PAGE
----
Eurozone business activity made a surprise return to modest growth this month, adding to signs the downturn in the bloc may not be as deep as feared and that the currency union may escape recession, a survey showed.
S&P Global’s flash Composite Purchasing Managers’ Index (PMI), seen as a good gauge of overall economic health, climbed to 50.2 this month from 49.3 last month.
This month was the first time the index has been above the 50 mark, which separates growth from contraction, since June last year and the reading was ahead of the median Reuters poll forecast of 49.8.
Photo: Yves Herman, Reuters
“The survey undoubtedly brings welcome good news to suggest that any downturn is likely to be far less severe than previously feared and that a recession may well be avoided altogether,” S&P Global Market Intelligence chief business economist Chris Williamson said.
A mild winter so far, falling gas prices and recent positive economic data meant some quarterly growth forecasts in a Reuters poll published on Monday were upgraded although a technical recession was still predicted.
In a sign they are growing more optimistic, firms increased headcount at a faster rate this month. The employment index rose to a three-month high of 52.5 from 51.9 last month.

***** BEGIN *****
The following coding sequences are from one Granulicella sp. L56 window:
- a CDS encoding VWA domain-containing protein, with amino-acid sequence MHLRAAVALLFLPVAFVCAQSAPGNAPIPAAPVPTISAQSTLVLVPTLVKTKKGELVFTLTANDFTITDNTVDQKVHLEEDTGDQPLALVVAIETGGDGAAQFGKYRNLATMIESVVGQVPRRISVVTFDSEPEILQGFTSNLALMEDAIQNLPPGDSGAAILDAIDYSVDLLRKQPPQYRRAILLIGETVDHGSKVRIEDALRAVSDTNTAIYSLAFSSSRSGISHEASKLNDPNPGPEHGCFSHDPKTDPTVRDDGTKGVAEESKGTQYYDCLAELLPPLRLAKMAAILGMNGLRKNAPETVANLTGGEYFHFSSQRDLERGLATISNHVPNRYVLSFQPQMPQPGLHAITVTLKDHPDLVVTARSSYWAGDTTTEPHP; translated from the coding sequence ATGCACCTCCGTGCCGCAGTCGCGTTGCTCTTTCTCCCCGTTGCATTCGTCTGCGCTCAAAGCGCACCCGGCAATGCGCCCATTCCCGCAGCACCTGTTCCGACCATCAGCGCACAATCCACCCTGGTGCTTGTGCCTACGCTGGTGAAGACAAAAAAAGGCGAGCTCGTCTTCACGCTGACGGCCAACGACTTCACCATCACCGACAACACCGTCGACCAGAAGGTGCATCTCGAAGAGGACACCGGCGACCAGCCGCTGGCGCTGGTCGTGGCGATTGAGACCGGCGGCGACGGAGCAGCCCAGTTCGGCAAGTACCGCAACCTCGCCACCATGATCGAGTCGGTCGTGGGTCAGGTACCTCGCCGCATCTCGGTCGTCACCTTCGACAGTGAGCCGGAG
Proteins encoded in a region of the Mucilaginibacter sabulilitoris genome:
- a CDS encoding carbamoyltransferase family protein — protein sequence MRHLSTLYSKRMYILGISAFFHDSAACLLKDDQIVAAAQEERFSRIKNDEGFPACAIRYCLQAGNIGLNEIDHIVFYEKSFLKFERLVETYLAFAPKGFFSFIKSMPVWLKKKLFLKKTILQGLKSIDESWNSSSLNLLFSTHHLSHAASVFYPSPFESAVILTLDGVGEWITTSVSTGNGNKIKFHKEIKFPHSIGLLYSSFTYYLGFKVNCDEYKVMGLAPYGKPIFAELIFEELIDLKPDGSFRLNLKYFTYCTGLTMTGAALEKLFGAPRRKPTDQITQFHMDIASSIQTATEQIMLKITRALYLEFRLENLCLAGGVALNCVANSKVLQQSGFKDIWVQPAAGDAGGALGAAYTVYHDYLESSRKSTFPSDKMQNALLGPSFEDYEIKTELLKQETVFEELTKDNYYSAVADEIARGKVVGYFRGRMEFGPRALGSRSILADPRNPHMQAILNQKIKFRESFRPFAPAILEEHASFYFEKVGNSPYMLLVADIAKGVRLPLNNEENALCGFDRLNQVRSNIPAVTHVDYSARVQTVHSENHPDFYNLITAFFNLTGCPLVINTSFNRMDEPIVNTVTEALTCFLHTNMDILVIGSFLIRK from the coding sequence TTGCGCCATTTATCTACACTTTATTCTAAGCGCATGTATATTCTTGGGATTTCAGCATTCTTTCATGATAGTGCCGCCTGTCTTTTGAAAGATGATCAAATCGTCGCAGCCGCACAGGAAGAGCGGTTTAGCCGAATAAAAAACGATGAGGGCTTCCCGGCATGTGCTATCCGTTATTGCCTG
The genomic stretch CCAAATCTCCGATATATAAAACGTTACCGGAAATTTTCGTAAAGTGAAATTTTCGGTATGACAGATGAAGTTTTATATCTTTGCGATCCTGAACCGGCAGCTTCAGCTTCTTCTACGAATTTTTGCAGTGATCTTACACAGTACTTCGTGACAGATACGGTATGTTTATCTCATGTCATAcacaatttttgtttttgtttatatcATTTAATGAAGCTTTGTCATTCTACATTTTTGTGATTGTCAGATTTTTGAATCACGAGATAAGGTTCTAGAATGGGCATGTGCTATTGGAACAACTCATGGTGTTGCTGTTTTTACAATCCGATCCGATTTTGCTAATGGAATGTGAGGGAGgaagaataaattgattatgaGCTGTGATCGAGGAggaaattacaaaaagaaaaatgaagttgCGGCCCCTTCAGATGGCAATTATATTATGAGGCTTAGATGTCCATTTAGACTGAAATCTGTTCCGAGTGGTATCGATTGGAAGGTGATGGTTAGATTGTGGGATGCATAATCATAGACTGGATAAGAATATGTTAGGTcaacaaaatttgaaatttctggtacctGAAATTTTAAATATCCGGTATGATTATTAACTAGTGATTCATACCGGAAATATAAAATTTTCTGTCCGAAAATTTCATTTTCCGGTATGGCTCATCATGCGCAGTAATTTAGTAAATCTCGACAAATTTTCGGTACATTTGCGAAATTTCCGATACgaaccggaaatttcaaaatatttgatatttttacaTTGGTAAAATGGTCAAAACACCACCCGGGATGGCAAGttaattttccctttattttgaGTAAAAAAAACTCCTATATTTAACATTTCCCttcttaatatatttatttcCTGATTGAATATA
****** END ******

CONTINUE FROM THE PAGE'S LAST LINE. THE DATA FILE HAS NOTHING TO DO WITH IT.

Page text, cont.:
The PMI covering the bloc’s dominant services index also surprised to the upside, coming in at a six-month high of 50.7. It was at 49.8 last month and the Reuters poll had a forecast for 50.2.
Despite consumers facing large bills, demand only waned slightly. The new business index was just shy of the breakeven mark at 49.8, up from 48.4.
“The region is by no means out of the woods yet, however, as demand continues to fall — merely dropping at a reduced rate,” Williamson said.
Factory activity also showed an improvement but did still decline. The manufacturing PMI rose to 48.8 this month from 47.8, ahead of the 48.5 the Reuters poll forecast. An index measuring output which feeds into the composite PMI bounced to a seven-month high of 49.0 from 47.8.
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